Coping with Stress in the Workplace

COPING WITH STRESS IN THE WORKPLACE

47% of working Canadians consider their work to be the most stressful part of daily life.  Canadian Centre for Occupational Health and Safety

Not all stress is bad. A little stress can help you stay focused, energetic, and able to meet new challenges in the workplace. But when stress becomes persistent and exceeds your ability to cope, it can interfere with your productivity and performance, and be harmful to your physical and emotional health.

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Eating Disorders

EATING DISORDERS

What are Eating Disorders?

Eating disorders are serious mental health illnesses defined by abnormal eating habits that can have a profoundly negative affect a person’s physical and psychological health.

People with eating disorders become obsessed with food and their body weight.  Whether the eating disorder manifests as eating too little, or too much, individuals with eating disorders use their preoccupation with food to create a sense of control over their lives, and to distract themselves from the painful emotions that are at the root of the condition.

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Anger Management

ANGER MANAGEMENT: An Audio Lecture by Yonah Budd

Do you get angry when stuck in traffic, or when a friend is late for a date?  Do you often lose your patience when your child misbehaves?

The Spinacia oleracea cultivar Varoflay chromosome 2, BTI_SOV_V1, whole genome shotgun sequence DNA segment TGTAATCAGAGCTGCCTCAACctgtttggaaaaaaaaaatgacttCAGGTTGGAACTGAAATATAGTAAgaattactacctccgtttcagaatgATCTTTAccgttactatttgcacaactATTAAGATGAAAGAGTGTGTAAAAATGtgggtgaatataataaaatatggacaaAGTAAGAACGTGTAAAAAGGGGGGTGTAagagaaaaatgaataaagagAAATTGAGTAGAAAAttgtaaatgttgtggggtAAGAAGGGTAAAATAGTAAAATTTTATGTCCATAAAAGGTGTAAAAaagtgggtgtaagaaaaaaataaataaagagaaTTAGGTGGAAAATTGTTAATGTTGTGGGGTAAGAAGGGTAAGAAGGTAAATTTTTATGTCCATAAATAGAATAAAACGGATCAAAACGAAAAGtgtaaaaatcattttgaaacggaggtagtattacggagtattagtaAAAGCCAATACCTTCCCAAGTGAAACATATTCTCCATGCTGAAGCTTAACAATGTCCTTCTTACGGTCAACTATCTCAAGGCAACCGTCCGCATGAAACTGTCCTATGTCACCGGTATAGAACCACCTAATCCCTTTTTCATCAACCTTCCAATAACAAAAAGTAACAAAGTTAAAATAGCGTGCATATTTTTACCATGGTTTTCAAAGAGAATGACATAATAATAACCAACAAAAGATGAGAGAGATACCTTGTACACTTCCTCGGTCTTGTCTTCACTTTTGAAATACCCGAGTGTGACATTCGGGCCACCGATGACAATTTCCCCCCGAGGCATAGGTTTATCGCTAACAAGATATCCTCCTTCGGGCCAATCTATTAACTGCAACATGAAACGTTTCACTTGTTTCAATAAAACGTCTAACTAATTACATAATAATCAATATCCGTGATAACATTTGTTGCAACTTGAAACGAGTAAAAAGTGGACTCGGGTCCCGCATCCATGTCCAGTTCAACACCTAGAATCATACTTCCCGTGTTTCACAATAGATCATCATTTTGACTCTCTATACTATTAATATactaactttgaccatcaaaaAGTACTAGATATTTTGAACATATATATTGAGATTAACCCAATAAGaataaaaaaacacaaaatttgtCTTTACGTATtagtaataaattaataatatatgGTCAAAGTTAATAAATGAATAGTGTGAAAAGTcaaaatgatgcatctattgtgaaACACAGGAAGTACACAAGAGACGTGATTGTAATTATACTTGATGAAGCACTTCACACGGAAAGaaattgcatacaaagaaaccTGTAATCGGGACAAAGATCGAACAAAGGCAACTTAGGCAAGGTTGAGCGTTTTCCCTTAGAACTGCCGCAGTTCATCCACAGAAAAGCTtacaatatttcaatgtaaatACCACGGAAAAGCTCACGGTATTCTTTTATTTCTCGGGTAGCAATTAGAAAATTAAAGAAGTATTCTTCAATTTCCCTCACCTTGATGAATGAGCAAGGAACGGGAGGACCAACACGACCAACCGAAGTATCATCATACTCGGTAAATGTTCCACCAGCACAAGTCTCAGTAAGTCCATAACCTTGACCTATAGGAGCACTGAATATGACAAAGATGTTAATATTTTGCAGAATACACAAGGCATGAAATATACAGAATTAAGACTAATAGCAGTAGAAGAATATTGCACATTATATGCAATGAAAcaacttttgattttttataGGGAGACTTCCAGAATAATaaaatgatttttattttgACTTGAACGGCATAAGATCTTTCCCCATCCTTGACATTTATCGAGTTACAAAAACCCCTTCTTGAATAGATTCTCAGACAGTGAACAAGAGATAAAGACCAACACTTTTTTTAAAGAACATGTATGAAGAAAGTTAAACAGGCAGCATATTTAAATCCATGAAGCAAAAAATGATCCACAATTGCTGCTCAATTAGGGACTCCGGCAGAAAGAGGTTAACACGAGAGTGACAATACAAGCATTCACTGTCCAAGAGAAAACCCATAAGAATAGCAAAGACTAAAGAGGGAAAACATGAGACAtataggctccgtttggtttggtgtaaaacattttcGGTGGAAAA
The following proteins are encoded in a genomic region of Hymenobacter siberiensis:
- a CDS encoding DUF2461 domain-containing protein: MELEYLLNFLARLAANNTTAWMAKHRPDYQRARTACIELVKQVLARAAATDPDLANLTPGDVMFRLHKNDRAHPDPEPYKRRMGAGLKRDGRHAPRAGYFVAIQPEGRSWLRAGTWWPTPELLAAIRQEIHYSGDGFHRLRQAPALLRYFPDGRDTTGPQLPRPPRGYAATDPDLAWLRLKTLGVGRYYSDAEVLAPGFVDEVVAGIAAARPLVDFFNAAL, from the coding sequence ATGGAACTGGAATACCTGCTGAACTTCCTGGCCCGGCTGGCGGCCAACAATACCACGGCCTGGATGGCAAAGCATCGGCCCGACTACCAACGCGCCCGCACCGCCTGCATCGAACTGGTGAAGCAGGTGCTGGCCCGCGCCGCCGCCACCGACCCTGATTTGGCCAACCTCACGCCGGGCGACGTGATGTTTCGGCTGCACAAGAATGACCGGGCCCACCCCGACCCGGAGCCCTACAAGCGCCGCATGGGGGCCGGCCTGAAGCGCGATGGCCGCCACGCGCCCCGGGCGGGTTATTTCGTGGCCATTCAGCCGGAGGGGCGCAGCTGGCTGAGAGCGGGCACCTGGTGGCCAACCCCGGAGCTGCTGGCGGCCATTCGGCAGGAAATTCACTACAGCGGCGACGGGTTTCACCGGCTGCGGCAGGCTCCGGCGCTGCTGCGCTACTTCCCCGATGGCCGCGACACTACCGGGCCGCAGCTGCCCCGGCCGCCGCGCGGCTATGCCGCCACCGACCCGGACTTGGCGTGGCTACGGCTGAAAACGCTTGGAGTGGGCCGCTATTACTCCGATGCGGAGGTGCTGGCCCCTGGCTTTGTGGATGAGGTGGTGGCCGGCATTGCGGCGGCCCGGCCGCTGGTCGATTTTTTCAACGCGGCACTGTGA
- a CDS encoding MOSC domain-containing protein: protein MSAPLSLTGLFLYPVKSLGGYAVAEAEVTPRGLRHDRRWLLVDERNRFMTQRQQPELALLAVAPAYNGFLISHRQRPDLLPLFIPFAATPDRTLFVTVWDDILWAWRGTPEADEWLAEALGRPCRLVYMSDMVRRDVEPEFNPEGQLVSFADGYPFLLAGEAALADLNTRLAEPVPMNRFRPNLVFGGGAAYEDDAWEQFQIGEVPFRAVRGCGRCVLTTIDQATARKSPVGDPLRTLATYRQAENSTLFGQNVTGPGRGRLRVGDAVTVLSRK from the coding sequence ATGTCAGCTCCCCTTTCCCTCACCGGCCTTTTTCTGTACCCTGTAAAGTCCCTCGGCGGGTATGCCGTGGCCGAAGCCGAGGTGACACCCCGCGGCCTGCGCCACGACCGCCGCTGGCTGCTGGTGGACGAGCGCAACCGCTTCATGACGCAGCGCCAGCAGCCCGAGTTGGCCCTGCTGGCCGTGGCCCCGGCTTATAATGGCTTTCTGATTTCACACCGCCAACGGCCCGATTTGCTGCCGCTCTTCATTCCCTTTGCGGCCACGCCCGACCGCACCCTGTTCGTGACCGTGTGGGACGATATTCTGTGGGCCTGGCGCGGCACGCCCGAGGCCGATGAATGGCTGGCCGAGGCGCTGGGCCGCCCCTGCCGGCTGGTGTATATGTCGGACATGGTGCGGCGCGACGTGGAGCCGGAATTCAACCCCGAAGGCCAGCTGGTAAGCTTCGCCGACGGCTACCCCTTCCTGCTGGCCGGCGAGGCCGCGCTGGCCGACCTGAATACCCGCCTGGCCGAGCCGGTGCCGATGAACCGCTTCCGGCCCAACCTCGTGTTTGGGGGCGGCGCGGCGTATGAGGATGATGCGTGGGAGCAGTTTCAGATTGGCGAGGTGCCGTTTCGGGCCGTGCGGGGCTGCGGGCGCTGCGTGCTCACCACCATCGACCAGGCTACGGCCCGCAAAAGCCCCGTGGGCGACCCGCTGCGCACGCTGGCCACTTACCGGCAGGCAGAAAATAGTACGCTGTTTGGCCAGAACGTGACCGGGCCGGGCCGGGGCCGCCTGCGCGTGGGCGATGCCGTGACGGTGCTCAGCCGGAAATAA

We all get angry sometimes. Anger is a normal and even healthy emotion, but it must be dealt with in an appropriate, safe, and healthy way.  Anger expressed positively, will increase your serenity, your energy, and your intimacy with the people you care about.

To learn more about Anger Management and how you can best express your anger, listen to Yonah Budd’s audio lecture: Road to Recovery -The Truth About Anger.

Road to Recovery with Yonah Budd

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What is Codependency?

WHAT IS CODEPENDENCY?

Codependency can be defined as a pattern of behaviour in which one person’s self-esteem and self-worth is dependent on the approval of another person.  The codependent feels worthless unless they’re making sacrifices for their enabler, and the enabler gets satisfaction from having their every need met.  It’s a dysfunctional relationship of enmeshment built on manipulation, control, and fear.

Research suggests that codependency typically develops in childhood as a response to neglect or emotional and physical abuse by a parent or caretaker. The child learns that their needs are unimportant; that to remain quiet avoids conflicts; and that by sacrificing their own needs they will win approval and love.

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